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By Rose Gallagher MBE, Professional Lead Infection Prevention & Control, Royal College of Nursing and EPHA Scientific Advisor on Antimicrobial Resistance

There’s no doubt that awareness of antimicrobial resistance is increasing – within civil society, national public health strategies and practical actions within health and care organisations. Levels of activity will vary, along with financial and other resources but awareness across Europe is moving in the right direction.

As a nurse I can see building blocks are in place.  At the strategic level the development of the European competencies for infection control; 1, 2 a global and European action plan;3, 4 and supportive visits by European Centre for Disease Prevention and Control to enable and review EU member states actions are important steps in our journey to tackle AMR.  The focus on reducing prescribing antibiotics, innovation and development of new diagnostic tools is also relevant and necessary.  A recent Economist event in the UK ‘Antimicrobial resistance – Preventing an antibiotic apocalypse’ focused on the importance of investment and industry – push pull incentives and return of investment common language throughout the day. All necessary but a world away from the day-to-day practicalities of nursing care.  The challenge of course is to make AMR and actions to solve this crisis real to everyone.  For nurses however there are two current priorities it is essential to tackle – having enough nurses to deliver safe care, and understanding our profession’s contribution to AMR.

Here in the UK, like many other countries we are facing some very practical challenges in our efforts to support healthcare care workers comply with policies and evidence-based guidelines to prevent infection – we simply don’t have enough staff to do the right thing every time.  in England alone we currently have around 40,000 registered (qualified) nursing vacancies.  With the best will in the world, such a high number of vacancies will affect our ability to deliver safe and effective care. Situations like this represent a huge elephant in the room that is missing in AMR policy 5 – and many other EU member states will have similar challenges.  Recognising this the Royal College of Nursing writes ‘Having the right number of registered nurses with the right knowledge, skills and experience is critical to the delivery of safe and effective care. Posts left unfilled also put enormous pressure on nursing staff as patients expect the same level of care, but delivered by fewer nurses’.   Fewer nurses but the same expectations for hand hygiene compliance will mean that nurses prioritise when to clean hands with potentially less time for other activities e.g. equipment cleaning between care activities.  It also means fewer opportunities for breaks during the working day – essential not only for the health of the workforce but our ability to make decisions and function effectively – all necessary as part of efforts to reduce infection in hospitals.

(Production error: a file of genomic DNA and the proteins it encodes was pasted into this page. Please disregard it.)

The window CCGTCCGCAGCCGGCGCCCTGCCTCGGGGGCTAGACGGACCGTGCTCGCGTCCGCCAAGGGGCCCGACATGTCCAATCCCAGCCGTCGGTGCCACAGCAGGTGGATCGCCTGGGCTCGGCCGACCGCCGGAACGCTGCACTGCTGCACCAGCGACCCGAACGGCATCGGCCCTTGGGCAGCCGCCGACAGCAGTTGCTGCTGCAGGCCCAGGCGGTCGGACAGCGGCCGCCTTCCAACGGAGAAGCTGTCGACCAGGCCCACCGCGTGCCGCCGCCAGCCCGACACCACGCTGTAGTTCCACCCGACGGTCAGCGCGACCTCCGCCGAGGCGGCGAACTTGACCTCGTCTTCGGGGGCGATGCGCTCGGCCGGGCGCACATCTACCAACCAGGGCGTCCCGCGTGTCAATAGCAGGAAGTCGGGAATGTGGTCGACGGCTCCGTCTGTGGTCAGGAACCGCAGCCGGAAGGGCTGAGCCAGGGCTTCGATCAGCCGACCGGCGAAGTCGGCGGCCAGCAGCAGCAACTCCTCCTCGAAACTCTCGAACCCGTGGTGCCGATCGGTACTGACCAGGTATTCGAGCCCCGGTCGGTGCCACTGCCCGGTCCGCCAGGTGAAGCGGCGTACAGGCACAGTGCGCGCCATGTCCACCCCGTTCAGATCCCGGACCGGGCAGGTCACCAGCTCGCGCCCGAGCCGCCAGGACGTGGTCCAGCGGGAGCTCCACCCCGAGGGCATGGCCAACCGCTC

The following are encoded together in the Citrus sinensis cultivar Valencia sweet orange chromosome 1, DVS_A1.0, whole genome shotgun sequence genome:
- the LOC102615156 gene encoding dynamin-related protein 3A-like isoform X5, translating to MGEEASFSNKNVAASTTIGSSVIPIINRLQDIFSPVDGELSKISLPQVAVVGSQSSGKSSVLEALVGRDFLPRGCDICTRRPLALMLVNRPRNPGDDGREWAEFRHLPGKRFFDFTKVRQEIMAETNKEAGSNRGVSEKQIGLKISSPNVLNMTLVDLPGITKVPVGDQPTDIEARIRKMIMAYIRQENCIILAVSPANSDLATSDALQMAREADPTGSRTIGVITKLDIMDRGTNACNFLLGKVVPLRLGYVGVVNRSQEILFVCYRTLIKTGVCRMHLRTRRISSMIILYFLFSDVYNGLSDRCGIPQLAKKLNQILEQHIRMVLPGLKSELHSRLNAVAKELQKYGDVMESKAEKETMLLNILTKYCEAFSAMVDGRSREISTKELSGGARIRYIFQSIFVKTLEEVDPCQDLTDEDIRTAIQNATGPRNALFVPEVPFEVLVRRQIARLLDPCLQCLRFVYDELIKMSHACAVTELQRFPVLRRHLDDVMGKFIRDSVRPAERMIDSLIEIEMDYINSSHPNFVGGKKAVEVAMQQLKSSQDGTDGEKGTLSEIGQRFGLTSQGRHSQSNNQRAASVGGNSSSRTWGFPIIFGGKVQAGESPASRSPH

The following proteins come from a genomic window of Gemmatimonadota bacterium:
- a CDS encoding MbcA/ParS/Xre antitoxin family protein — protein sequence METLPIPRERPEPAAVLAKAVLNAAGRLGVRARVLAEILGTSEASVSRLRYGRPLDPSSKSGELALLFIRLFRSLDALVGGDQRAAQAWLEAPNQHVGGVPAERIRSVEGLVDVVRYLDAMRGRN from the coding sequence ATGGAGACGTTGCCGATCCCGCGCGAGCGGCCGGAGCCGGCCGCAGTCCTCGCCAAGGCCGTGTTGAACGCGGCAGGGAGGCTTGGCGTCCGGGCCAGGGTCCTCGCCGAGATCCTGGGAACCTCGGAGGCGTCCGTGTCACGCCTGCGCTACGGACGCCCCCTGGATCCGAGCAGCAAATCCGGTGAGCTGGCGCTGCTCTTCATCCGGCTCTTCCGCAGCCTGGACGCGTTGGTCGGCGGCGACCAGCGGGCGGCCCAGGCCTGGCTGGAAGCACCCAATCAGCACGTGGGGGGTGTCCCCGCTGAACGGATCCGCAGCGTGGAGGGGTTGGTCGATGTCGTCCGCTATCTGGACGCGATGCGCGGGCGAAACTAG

For the nursing profession to fulfil its full potential in reducing AMR we must understand where we contribute most effectively.  Nursing is critical to reductions in AMR, not least as care providers but as educators, public health advocates and health advocates in all parts of society. The rhetoric of prescribing, diagnostics and business is not one that most nurses will necessarily relate to – even with in excess of 53,500 nurse prescribers in the UK it can feel far removed from many nursing roles.  That however is changing.  Work has begun to describe, in a meaningful way, the antimicrobial stewardship contributions needed to inform undergraduate education curricula, of all professions including nursing 6.  Many assume clarity of how our role contributes is obvious but in the case of AMR this is not necessarily so.  Acknowledging that the language of ‘stewardship’ needs to be meaningful and developed by the professions themselves, not policy makers, allows us to strengthen the foundations of AMR reduction plans and identify opportunities for sustainable change. As such it will challenge the inevitable rush to create solutions, often by others, which risk reducing capacity whilst increasing work – the new antimicrobial stewardship nurse role is one example.  In these days of limited resources we need to stand firm and question what benefit new roles or teams bring if our unique contribution is only just emerging.

Strategies to reduce AMR need to address complex scientific, economic and behavioural components. The role of healthcare professionals needs to extend beyond the practical to the considered use of resources and impact.  There are no shortages of possible solutions to reduce AMR, the key is to ensure the building blocks to support success are firmly in place.  The right number of staff and clarity of roles in the context of AMR are essential.  Policy makers and budget holders have an essential role in delivering success based on this.

References

1.ECDC (2013) Core competencies for infection control and hospital hygiene professionals in the European Union
2.Brusaferro S et al (2015) Harmonizing and supporting infection control training in Europe.  Journal of hospital Infection. 89 (4) 351-356
3.WHO Global Action Plan on AMR
4.European Commission (2016) A European One Health Action Plan against Antimicrobial Resistance (AMR
5.Gallagher R (2018) Commandment 2, Improve hygiene and prevent the spread of infection.  The Ten Commandments – two years on – A response.  SFAM
6.Courtenay et al (2018) Development of consensus-based national antimicrobial stewardship competencies for UK undergraduate healthcare professional education.  Journal of Hospital Infection 100 (3) 245-256

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